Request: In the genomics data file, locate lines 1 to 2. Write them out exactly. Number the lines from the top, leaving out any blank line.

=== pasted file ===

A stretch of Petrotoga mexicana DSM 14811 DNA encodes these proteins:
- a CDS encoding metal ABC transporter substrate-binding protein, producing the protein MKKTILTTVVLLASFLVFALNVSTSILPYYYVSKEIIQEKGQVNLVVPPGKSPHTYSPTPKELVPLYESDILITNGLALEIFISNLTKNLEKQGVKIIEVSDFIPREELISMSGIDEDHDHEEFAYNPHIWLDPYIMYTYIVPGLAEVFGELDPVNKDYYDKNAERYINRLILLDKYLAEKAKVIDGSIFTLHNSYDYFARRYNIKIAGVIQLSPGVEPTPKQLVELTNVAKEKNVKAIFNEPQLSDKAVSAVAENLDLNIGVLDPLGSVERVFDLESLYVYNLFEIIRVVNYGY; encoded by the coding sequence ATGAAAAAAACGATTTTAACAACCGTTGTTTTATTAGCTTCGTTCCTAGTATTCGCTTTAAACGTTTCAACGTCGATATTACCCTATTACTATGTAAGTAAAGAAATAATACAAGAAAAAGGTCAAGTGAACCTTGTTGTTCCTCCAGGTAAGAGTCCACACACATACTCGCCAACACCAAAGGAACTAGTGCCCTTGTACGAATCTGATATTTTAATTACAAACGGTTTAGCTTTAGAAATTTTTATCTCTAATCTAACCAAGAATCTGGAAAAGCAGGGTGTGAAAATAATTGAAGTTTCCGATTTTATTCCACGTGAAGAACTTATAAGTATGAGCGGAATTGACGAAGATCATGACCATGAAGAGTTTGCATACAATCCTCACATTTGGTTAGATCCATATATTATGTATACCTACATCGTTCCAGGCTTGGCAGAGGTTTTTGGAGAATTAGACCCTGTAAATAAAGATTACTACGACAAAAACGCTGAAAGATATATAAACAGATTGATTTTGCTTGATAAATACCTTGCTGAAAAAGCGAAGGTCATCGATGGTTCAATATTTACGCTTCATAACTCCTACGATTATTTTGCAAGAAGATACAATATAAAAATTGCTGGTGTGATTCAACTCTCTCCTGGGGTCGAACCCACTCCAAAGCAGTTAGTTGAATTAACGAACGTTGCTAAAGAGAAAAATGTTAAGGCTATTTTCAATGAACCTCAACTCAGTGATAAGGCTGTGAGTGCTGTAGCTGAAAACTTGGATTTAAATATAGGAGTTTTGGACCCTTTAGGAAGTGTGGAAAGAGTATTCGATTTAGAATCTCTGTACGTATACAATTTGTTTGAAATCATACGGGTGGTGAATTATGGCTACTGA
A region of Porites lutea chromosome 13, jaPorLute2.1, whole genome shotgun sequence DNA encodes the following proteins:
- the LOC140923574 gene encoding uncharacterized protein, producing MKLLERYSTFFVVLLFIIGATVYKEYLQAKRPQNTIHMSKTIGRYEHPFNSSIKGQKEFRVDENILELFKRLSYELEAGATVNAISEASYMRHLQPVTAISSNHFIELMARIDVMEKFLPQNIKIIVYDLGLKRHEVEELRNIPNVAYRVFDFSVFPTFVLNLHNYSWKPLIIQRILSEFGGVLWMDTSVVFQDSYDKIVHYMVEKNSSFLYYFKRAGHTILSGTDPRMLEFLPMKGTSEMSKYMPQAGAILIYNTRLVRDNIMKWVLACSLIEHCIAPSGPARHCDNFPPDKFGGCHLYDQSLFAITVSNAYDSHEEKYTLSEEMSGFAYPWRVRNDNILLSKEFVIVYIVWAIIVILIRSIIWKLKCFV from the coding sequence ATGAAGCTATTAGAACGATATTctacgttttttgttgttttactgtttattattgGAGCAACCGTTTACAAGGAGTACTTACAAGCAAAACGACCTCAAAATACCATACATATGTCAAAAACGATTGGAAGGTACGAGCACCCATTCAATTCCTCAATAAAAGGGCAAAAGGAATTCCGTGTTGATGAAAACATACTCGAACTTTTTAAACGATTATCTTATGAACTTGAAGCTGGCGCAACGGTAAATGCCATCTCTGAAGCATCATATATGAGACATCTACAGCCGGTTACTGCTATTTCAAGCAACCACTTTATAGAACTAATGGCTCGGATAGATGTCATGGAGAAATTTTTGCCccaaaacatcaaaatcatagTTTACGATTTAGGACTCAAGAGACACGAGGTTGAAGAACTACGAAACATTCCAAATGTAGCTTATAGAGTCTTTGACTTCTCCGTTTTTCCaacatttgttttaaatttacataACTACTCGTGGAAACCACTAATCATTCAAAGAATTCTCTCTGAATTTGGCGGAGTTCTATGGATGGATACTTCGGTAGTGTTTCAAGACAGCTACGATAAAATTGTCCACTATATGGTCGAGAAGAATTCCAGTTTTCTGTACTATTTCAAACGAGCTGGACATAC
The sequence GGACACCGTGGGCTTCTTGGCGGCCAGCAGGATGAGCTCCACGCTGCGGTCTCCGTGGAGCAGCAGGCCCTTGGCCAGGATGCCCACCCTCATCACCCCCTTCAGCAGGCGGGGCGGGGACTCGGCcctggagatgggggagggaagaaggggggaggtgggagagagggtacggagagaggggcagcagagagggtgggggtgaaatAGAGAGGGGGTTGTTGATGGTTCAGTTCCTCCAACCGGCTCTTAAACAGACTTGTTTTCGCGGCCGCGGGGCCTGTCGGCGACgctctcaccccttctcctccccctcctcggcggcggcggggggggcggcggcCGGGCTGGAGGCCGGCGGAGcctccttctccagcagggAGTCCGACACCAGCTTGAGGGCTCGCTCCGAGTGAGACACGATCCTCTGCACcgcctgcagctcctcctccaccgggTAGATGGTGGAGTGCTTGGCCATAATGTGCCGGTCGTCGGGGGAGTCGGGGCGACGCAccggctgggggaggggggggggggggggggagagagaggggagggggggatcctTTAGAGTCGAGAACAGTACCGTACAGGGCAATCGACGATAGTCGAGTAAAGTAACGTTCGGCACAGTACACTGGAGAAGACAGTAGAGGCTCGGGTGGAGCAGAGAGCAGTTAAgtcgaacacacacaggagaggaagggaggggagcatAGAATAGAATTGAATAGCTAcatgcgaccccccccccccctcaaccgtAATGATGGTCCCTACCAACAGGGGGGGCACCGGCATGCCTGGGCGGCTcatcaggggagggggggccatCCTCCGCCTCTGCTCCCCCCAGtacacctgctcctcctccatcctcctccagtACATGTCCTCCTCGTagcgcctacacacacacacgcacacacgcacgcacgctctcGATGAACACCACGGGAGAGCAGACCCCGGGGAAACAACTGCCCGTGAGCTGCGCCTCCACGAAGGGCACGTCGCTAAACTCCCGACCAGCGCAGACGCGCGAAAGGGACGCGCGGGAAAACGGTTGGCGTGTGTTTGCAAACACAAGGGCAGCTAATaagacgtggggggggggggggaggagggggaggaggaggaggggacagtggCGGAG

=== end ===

A stretch of Petrotoga mexicana DSM 14811 DNA encodes these proteins:
- a CDS encoding metal ABC transporter substrate-binding protein, producing the protein MKKTILTTVVLLASFLVFALNVSTSILPYYYVSKEIIQEKGQVNLVVPPGKSPHTYSPTPKELVPLYESDILITNGLALEIFISNLTKNLEKQGVKIIEVSDFIPREELISMSGIDEDHDHEEFAYNPHIWLDPYIMYTYIVPGLAEVFGELDPVNKDYYDKNAERYINRLILLDKYLAEKAKVIDGSIFTLHNSYDYFARRYNIKIAGVIQLSPGVEPTPKQLVELTNVAKEKNVKAIFNEPQLSDKAVSAVAENLDLNIGVLDPLGSVERVFDLESLYVYNLFEIIRVVNYGY; encoded by the coding sequence ATGAAAAAAACGATTTTAACAACCGTTGTTTTATTAGCTTCGTTCCTAGTATTCGCTTTAAACGTTTCAACGTCGATATTACCCTATTACTATGTAAGTAAAGAAATAATACAAGAAAAAGGTCAAGTGAACCTTGTTGTTCCTCCAGGTAAGAGTCCACACACATACTCGCCAACACCAAAGGAACTAGTGCCCTTGTACGAATCTGATATTTTAATTACAAACGGTTTAGCTTTAGAAATTTTTATCTCTAATCTAACCAAGAATCTGGAAAAGCAGGGTGTGAAAATAATTGAAGTTTCCGATTTTATTCCACGTGAAGAACTTATAAGTATGAGCGGAATTGACGAAGATCATGACCATGAAGAGTTTGCATACAATCCTCACATTTGGTTAGATCCATATATTATGTATACCTACATCGTTCCAGGCTTGGCAGAGGTTTTTGGAGAATTAGACCCTGTAAATAAAGATTACTACGACAAAAACGCTGAAAGATATATAAACAGATTGATTTTGCTTGATAAATACCTTGCTGAAAAAGCGAAGGTCATCGATGGTTCAATATTTACGCTTCATAACTCCTACGATTATTTTGCAAGAAGATACAATATAAAAATTGCTGGTGTGATTCAACTCTCTCCTGGGGTCGAACCCACTCCAAAGCAGTTAGTTGAATTAACGAACGTTGCTAAAGAGAAAAATGTTAAGGCTATTTTCAATGAACCTCAACTCAGTGATAAGGCTGTGAGTGCTGTAGCTGAAAACTTGGATTTAAATATAGGAGTTTTGGACCCTTTAGGAAGTGTGGAAAGAGTATTCGATTTAGAATCTCTGTACGTATACAATTTGTTTGAAATCATACGGGTGGTGAATTATGGCTACTGA